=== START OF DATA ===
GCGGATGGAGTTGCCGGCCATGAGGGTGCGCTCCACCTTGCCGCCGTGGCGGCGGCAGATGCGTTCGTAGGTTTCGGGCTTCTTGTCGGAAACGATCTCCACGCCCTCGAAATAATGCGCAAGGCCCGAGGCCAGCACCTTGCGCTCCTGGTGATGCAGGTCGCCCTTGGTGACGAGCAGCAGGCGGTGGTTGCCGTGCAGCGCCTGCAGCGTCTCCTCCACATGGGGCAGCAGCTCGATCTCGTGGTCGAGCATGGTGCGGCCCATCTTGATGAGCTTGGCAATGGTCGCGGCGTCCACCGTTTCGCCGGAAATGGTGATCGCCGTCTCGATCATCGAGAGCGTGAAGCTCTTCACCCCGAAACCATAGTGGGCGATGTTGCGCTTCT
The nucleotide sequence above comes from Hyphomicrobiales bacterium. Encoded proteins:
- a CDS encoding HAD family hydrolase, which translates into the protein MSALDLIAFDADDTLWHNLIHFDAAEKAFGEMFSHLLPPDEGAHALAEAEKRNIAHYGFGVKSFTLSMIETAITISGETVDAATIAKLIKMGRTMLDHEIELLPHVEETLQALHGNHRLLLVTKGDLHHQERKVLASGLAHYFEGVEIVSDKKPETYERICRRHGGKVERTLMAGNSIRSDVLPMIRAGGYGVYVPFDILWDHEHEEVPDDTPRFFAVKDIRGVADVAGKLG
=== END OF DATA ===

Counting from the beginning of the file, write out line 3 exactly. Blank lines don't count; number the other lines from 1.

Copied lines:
- a CDS encoding HAD family hydrolase, which translates into the protein MSALDLIAFDADDTLWHNLIHFDAAEKAFGEMFSHLLPPDEGAHALAEAEKRNIAHYGFGVKSFTLSMIETAITISGETVDAATIAKLIKMGRTMLDHEIELLPHVEETLQALHGNHRLLLVTKGDLHHQERKVLASGLAHYFEGVEIVSDKKPETYERICRRHGGKVERTLMAGNSIRSDVLPMIRAGGYGVYVPFDILWDHEHEEVPDDTPRFFAVKDIRGVADVAGKLG